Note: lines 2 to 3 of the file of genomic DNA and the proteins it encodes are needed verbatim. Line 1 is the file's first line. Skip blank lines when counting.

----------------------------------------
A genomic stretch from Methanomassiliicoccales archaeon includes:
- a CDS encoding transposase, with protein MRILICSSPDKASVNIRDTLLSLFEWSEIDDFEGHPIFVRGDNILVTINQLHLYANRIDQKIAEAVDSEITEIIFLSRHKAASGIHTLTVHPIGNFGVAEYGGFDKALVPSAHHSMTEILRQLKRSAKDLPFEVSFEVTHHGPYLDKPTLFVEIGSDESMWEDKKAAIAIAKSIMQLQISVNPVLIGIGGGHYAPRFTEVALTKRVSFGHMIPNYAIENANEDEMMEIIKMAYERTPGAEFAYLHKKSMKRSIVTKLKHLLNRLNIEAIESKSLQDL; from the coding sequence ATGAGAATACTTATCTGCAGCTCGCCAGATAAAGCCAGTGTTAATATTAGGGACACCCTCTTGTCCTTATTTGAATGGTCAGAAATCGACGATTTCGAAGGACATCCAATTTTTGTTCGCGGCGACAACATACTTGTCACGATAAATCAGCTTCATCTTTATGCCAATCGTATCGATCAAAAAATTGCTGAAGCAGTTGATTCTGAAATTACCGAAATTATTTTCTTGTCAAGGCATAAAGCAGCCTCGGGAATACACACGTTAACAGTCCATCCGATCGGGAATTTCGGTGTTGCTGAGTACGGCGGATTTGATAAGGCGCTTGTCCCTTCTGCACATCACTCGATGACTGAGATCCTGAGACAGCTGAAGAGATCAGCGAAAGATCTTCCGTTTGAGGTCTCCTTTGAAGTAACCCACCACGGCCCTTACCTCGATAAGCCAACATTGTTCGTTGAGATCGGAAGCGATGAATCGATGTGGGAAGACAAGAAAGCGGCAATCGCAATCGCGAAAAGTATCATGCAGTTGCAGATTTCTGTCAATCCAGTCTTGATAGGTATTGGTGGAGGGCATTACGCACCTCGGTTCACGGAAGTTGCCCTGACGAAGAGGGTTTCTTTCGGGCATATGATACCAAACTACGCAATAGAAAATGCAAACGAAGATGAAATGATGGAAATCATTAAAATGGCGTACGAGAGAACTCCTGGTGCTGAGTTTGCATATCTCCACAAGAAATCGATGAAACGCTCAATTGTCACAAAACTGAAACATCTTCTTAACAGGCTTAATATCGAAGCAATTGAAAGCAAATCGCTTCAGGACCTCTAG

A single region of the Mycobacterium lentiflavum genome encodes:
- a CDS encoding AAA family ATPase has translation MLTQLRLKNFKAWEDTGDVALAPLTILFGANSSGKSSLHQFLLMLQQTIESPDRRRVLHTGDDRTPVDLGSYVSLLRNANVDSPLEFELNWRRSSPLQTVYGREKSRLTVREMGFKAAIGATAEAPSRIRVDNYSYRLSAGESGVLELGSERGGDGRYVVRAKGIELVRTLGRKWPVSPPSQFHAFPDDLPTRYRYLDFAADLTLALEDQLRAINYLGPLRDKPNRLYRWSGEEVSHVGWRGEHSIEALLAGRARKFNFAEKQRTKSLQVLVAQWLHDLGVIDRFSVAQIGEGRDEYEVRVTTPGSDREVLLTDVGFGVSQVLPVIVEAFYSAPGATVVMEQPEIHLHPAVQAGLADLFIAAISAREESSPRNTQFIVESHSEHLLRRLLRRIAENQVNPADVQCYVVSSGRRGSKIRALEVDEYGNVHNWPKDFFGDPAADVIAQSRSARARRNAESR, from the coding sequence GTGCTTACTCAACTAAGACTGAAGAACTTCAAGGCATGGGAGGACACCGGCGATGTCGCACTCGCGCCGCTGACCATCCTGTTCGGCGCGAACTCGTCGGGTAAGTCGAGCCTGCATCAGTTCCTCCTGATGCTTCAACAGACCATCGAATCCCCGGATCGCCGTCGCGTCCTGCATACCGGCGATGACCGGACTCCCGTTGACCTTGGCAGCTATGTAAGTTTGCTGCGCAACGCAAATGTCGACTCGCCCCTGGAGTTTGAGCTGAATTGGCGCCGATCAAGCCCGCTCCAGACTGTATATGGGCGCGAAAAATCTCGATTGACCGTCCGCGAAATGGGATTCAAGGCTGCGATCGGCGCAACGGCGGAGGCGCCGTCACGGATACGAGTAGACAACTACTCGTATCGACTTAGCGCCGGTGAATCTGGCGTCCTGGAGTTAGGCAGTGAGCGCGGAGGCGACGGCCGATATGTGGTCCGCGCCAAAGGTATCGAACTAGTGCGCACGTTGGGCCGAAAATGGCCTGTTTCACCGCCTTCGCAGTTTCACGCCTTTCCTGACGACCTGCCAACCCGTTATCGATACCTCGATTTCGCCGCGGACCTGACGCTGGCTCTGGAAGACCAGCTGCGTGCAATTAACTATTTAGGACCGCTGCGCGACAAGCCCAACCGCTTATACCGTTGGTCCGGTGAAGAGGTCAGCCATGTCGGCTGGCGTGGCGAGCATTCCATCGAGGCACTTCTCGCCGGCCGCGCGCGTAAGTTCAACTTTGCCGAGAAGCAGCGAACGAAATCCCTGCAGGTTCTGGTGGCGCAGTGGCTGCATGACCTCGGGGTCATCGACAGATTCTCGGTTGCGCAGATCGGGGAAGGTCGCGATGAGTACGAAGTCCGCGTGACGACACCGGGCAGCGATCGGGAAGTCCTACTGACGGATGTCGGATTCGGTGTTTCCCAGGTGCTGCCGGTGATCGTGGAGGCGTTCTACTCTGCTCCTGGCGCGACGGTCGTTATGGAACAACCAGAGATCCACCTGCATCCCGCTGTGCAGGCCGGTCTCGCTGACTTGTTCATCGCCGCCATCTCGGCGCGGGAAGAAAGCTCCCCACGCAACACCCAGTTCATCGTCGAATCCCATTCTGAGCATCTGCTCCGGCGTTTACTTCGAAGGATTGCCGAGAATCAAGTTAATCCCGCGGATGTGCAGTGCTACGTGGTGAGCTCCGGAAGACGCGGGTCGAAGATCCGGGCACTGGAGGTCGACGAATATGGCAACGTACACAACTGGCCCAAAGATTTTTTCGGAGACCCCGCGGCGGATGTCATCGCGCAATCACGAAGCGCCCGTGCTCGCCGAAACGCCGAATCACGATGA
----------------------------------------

- a CDS encoding transposase, with protein MRILICSSPDKASVNIRDTLLSLFEWSEIDDFEGHPIFVRGDNILVTINQLHLYANRIDQKIAEAVDSEITEIIFLSRHKAASGIHTLTVHPIGNFGVAEYGGFDKALVPSAHHSMTEILRQLKRSAKDLPFEVSFEVTHHGPYLDKPTLFVEIGSDESMWEDKKAAIAIAKSIMQLQISVNPVLIGIGGGHYAPRFTEVALTKRVSFGHMIPNYAIENANEDEMMEIIKMAYERTPGAEFAYLHKKSMKRSIVTKLKHLLNRLNIEAIESKSLQDL; from the coding sequence ATGAGAATACTTATCTGCAGCTCGCCAGATAAAGCCAGTGTTAATATTAGGGACACCCTCTTGTCCTTATTTGAATGGTCAGAAATCGACGATTTCGAAGGACATCCAATTTTTGTTCGCGGCGACAACATACTTGTCACGATAAATCAGCTTCATCTTTATGCCAATCGTATCGATCAAAAAATTGCTGAAGCAGTTGATTCTGAAATTACCGAAATTATTTTCTTGTCAAGGCATAAAGCAGCCTCGGGAATACACACGTTAACAGTCCATCCGATCGGGAATTTCGGTGTTGCTGAGTACGGCGGATTTGATAAGGCGCTTGTCCCTTCTGCACATCACTCGATGACTGAGATCCTGAGACAGCTGAAGAGATCAGCGAAAGATCTTCCGTTTGAGGTCTCCTTTGAAGTAACCCACCACGGCCCTTACCTCGATAAGCCAACATTGTTCGTTGAGATCGGAAGCGATGAATCGATGTGGGAAGACAAGAAAGCGGCAATCGCAATCGCGAAAAGTATCATGCAGTTGCAGATTTCTGTCAATCCAGTCTTGATAGGTATTGGTGGAGGGCATTACGCACCTCGGTTCACGGAAGTTGCCCTGACGAAGAGGGTTTCTTTCGGGCATATGATACCAAACTACGCAATAGAAAATGCAAACGAAGATGAAATGATGGAAATCATTAAAATGGCGTACGAGAGAACTCCTGGTGCTGAGTTTGCATATCTCCACAAGAAATCGATGAAACGCTCAATTGTCACAAAACTGAAACATCTTCTTAACAGGCTTAATATCGAAGCAATTGAAAGCAAATCGCTTCAGGACCTCTAG

A single region of the Mycobacterium lentiflavum genome encodes: